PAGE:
During training fitness is always hiding behind accumulating fatigue. Rarely does the climber get to put the fitness on display; local cragging is just part of a training week, never really attacked fresh. Smart climbers incorporate rest periods, but just as fitness increases, training resumes. Climbing trips to faraway destinations provide long-term goals for most, motivating training for months. The climber can ensure preparedness by maximizing fitness while minimizing fatigue. Training also becomes more specific to address the particular goals of the trip. This process is called tapering and results in a period of peaked performance. It is truly the only time when the true effects of all the hard work can be realized.
The relative rest that is part of tapering allows the myriad of damage and depletion that training causes to reverse themselves and includes aspects that aren’t obvious: neuromuscular replenishment, hormonal responses, connective tissue regeneration and facilitation of muscle cell growth. It also aids motivationally and can reduce pre-trip stress by freeing up of time to take care of other pressing issues.
Training volume contributes the most to fatigue, not intensity. Most studies aimed at pure strength athletes show that a 30-70% reduction in volume up to four weeks prior to competition is ideal, while maintaining or increasing intensity. Intensity is reduced as late in the game as possible while still allowing ample total recovery. The length of the taper is proportional to the total body stress the training produces. Because the total muscle mass that is stressed to the limit in climbing is relatively low, tapers can be shorter than those used for endurance sports or power lifting. Two weeks to ten days out is my recommendation for most sport climbing goals, with the volume reductions becoming larger as the taper period progresses.
Specificity of training follows the reverse pattern of training volume. General rock climbing training becomes more specific to the goal as the tapering period progresses, and can start much further out. This means eliminating things and adding aspects that more closely mimic your planned endeavors. General cardiovascular exercise is reduced, general strength training is reduced and training looks more and more like the climbing goals of the trip. Specificity can be applied to everything including eating like you will on the actual trip, down to using the same shoes.
Tapering plans must be investigated through experimentation. A typical 10-day sport climbing taper for someone that climbs and trains in the gym twice a week and climbs one day each weekend outdoors might look something like this:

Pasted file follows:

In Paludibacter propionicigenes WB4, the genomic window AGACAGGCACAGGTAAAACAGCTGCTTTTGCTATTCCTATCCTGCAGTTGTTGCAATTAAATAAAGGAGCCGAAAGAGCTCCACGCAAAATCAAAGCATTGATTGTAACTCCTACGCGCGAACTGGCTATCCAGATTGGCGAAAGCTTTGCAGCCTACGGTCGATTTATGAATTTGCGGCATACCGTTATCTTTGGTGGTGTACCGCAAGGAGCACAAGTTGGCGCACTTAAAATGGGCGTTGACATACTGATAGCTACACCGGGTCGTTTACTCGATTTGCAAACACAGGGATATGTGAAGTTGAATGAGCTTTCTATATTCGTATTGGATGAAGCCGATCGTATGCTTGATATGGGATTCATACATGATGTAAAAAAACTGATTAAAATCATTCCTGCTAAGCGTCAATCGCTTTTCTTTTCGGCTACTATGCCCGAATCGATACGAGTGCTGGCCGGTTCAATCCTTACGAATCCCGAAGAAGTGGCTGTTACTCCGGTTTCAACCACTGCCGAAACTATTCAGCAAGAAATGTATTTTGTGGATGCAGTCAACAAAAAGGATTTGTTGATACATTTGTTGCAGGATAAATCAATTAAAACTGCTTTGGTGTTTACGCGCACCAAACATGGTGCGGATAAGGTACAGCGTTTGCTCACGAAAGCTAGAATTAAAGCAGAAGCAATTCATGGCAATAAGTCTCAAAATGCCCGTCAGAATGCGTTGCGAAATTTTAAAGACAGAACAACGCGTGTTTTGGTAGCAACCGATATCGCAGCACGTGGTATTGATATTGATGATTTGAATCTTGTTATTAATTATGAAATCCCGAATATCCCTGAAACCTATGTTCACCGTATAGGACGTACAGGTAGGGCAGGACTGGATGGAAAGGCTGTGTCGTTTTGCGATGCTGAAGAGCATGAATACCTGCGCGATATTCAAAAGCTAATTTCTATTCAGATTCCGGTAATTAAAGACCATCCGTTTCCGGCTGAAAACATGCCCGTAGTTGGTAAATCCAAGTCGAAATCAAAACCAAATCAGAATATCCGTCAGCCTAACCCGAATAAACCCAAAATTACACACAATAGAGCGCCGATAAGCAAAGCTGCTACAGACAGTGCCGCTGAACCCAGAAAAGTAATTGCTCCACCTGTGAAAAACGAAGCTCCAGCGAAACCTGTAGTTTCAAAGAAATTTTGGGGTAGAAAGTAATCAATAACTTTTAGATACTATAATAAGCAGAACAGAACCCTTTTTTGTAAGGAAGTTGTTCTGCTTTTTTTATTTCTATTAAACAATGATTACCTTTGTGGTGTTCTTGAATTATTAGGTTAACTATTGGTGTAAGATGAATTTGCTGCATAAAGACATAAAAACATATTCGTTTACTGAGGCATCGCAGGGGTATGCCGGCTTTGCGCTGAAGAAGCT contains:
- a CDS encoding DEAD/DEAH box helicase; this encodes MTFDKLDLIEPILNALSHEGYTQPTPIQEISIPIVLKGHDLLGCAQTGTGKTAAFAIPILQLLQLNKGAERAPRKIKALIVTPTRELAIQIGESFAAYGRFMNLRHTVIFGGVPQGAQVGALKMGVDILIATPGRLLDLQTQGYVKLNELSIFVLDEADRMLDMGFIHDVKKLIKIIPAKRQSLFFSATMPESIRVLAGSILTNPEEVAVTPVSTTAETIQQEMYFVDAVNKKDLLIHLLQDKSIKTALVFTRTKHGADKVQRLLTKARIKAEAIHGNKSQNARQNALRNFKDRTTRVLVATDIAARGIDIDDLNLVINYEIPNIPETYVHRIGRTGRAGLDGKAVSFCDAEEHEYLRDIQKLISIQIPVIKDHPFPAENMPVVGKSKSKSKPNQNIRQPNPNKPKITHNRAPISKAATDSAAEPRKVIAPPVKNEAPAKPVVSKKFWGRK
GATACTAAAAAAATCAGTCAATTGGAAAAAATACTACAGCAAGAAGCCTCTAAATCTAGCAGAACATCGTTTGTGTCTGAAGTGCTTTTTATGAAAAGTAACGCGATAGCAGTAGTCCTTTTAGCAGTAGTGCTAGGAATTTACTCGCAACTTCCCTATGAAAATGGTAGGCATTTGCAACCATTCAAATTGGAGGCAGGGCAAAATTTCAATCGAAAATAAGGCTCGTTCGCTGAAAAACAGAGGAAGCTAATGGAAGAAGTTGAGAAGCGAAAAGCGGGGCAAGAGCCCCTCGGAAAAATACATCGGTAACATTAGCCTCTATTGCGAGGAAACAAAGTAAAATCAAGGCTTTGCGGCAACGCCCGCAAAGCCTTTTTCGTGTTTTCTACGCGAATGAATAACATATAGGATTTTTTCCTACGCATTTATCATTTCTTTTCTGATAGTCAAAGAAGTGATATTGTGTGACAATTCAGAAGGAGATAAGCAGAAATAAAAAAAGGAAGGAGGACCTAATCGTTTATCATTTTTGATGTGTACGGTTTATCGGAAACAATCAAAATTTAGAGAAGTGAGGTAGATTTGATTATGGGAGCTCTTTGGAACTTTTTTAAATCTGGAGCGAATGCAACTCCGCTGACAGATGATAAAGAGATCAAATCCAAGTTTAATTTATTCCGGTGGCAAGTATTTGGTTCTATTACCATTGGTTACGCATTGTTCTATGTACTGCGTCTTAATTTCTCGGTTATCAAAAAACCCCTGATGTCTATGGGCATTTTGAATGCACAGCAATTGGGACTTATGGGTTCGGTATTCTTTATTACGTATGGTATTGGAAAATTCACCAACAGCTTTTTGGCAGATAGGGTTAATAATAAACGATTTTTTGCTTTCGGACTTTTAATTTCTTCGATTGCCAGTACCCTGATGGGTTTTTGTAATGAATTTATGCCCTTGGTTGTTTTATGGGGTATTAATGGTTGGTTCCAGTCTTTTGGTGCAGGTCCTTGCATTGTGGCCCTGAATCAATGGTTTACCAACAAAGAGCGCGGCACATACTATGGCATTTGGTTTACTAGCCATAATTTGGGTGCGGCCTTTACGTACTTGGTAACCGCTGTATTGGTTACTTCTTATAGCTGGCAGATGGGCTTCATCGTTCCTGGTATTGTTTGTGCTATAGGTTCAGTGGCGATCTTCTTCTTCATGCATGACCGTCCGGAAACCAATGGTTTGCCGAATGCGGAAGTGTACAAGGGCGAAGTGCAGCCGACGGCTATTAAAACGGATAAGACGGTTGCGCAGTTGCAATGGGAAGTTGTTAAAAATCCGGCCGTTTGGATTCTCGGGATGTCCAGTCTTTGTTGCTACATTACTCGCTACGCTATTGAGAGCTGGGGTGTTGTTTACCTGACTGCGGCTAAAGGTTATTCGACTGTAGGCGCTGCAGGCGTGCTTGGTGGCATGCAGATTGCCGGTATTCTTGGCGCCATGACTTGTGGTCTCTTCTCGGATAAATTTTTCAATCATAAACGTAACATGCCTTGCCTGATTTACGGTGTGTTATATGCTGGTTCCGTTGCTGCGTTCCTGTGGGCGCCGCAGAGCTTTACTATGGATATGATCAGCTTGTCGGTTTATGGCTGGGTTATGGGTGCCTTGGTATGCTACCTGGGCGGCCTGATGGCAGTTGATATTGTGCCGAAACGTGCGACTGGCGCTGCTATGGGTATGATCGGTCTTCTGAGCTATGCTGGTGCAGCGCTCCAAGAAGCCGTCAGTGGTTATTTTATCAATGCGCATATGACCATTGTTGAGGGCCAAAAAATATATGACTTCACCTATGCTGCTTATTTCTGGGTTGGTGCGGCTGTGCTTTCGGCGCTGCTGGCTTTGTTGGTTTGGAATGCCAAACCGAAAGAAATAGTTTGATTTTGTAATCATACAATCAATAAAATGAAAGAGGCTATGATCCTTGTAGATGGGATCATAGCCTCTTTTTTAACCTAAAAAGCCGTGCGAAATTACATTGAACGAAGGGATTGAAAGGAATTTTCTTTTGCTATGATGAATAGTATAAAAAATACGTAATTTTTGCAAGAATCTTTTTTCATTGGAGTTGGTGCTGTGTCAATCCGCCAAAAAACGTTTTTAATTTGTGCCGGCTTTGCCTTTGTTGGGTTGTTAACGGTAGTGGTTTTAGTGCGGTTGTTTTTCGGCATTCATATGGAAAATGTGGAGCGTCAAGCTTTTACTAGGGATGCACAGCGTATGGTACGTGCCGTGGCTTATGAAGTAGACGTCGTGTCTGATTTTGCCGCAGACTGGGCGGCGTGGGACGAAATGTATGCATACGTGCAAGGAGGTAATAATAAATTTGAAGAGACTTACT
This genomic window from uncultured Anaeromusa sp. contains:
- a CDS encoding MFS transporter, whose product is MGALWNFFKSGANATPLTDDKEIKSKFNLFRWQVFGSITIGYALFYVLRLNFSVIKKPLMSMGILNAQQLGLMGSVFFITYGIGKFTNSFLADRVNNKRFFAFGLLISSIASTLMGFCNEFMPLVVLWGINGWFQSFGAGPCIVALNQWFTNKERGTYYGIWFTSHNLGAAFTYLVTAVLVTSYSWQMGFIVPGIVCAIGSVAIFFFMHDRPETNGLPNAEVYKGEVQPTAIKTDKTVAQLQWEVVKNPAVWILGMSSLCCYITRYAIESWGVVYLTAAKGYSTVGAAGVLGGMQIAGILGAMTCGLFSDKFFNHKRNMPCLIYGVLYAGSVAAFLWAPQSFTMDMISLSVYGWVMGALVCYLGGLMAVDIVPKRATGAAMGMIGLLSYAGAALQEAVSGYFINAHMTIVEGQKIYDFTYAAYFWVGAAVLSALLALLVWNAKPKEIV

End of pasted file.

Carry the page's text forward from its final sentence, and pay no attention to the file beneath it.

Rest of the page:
Thursday: Cut number of bouldering sets by a third. Cut number of sets for strength training by a third. Still work the same difficulty of moves, possibly slightly increase them. Use the same strength training loads, possibly slightly increase them. Total time in gym should be roughly one third less than normal.
Weekend climbing day: Cut normal number of routes from red point level to two letter grades down by half but still work current projects. Total time at cliff should be roughly half of normal.
Tuesday: Cut number of limit bouldering sets by half. Maintain intensity of moves or even go up a bit. Gym session time should be half of normal.
Thursday: Only do a third of your usual total number of sets, both in climbing and in strength exercises but maintain intensity or even go up a bit. Total time in gym should be roughly only a third of normal.
Saturday: First day of climbing trip.
Starting before the taper, up to 6 weeks prior to the trip, training should trend towards corresponding exactly to the demands of the climbing trip’s goals: the angles, hold types, hold sizes etc. should gradually become more closely matched to those that will be encountered on the goal routes. General conditioning gradually gets cut, supplemental strength exercises start to get cut, while actual climbing movement increases. The same shoes that will be used on the trip should be broken in, and if it’s warmer at the destination, heat acclimatization should also be done. During the last week, supplemental exercises outside of actual climbing should be minimal. The training during the last 10 days should look like a carbon copy of the climbing that will be done at the cruxes to be encountered during the trip.
It is very important during this tapering period to eat the same quantity and quality of food as normal and sleep the normal amount even though training loads are decreased. The body is using the extra available energy to make physical changes that increase fitness. This requires the same amount of fuel and recovery as normal training, if not more. Even in professional athletes, the most likely period of error is during tapers or rest weeks. The extra energy is diverted from changing the body to doing other things due to boredom, or the athlete eats and sleeps a lot less as a reaction to reduced training, shortchanging the mechanisms that are desperately trying to adapt the body to past stresses.
Everyone has to experiment to find their personal tapering formula and once it’s established and done correctly, the results feel like magic. The taper allows the body and mind to absorb all the training stresses and express them due to the relative rest. The maintenance of intensity keeps fitness intact while the reduction in volume frees up energy to eliminate fatigue and allow fitness to flourish. Increasing the specificity of training hones the finer elements of fitness, neuromuscular and mental components. All this raises the climber to a peak in performance and route crushing ensues!